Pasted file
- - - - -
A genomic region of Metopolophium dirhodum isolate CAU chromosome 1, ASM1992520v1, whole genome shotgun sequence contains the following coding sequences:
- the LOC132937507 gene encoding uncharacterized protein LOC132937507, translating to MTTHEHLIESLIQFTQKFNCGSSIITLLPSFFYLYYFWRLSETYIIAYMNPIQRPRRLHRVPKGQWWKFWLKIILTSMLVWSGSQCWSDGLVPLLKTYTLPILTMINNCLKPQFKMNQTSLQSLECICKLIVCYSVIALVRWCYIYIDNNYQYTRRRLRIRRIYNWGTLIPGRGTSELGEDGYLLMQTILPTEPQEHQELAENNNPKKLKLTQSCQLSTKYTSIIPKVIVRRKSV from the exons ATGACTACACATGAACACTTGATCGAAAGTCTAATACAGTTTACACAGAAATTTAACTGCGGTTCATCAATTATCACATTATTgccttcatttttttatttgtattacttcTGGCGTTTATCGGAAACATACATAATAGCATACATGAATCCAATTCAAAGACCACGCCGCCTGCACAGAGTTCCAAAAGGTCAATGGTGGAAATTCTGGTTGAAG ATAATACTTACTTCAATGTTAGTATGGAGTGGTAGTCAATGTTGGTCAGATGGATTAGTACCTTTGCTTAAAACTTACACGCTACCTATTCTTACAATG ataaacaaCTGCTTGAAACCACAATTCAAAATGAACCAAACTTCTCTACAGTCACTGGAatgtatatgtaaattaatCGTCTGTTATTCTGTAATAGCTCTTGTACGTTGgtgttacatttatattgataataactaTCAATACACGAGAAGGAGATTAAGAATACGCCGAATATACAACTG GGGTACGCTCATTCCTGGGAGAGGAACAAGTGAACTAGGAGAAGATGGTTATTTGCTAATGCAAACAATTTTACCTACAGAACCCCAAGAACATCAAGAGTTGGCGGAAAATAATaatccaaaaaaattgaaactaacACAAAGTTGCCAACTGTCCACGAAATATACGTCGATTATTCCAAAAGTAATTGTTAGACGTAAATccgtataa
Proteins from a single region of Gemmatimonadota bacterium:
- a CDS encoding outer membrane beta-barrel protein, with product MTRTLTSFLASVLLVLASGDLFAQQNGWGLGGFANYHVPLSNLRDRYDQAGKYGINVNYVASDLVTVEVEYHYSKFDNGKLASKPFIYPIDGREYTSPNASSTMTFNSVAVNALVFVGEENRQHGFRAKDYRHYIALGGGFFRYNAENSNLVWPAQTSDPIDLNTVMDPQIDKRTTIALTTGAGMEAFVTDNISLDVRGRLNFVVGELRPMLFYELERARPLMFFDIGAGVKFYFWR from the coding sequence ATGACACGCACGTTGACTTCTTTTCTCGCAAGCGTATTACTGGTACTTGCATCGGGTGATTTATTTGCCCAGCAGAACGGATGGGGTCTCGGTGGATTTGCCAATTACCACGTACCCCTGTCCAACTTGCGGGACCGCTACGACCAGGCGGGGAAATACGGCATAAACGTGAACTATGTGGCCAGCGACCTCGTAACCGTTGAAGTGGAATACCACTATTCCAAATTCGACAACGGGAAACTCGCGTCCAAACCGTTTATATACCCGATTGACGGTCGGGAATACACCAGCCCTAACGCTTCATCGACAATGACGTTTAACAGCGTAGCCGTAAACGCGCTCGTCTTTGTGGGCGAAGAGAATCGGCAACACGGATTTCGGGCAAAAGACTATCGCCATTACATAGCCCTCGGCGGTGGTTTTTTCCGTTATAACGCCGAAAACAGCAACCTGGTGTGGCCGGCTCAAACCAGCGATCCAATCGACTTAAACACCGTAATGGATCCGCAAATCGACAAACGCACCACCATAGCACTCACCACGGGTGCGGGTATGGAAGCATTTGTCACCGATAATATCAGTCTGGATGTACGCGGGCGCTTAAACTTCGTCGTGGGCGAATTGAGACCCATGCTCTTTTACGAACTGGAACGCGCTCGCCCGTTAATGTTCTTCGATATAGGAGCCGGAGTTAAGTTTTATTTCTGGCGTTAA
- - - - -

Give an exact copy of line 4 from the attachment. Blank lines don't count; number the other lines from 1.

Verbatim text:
- a CDS encoding outer membrane beta-barrel protein, with product MTRTLTSFLASVLLVLASGDLFAQQNGWGLGGFANYHVPLSNLRDRYDQAGKYGINVNYVASDLVTVEVEYHYSKFDNGKLASKPFIYPIDGREYTSPNASSTMTFNSVAVNALVFVGEENRQHGFRAKDYRHYIALGGGFFRYNAENSNLVWPAQTSDPIDLNTVMDPQIDKRTTIALTTGAGMEAFVTDNISLDVRGRLNFVVGELRPMLFYELERARPLMFFDIGAGVKFYFWR from the coding sequence ATGACACGCACGTTGACTTCTTTTCTCGCAAGCGTATTACTGGTACTTGCATCGGGTGATTTATTTGCCCAGCAGAACGGATGGGGTCTCGGTGGATTTGCCAATTACCACGTACCCCTGTCCAACTTGCGGGACCGCTACGACCAGGCGGGGAAATACGGCATAAACGTGAACTATGTGGCCAGCGACCTCGTAACCGTTGAAGTGGAATACCACTATTCCAAATTCGACAACGGGAAACTCGCGTCCAAACCGTTTATATACCCGATTGACGGTCGGGAATACACCAGCCCTAACGCTTCATCGACAATGACGTTTAACAGCGTAGCCGTAAACGCGCTCGTCTTTGTGGGCGAAGAGAATCGGCAACACGGATTTCGGGCAAAAGACTATCGCCATTACATAGCCCTCGGCGGTGGTTTTTTCCGTTATAACGCCGAAAACAGCAACCTGGTGTGGCCGGCTCAAACCAGCGATCCAATCGACTTAAACACCGTAATGGATCCGCAAATCGACAAACGCACCACCATAGCACTCACCACGGGTGCGGGTATGGAAGCATTTGTCACCGATAATATCAGTCTGGATGTACGCGGGCGCTTAAACTTCGTCGTGGGCGAATTGAGACCCATGCTCTTTTACGAACTGGAACGCGCTCGCCCGTTAATGTTCTTCGATATAGGAGCCGGAGTTAAGTTTTATTTCTGGCGTTAA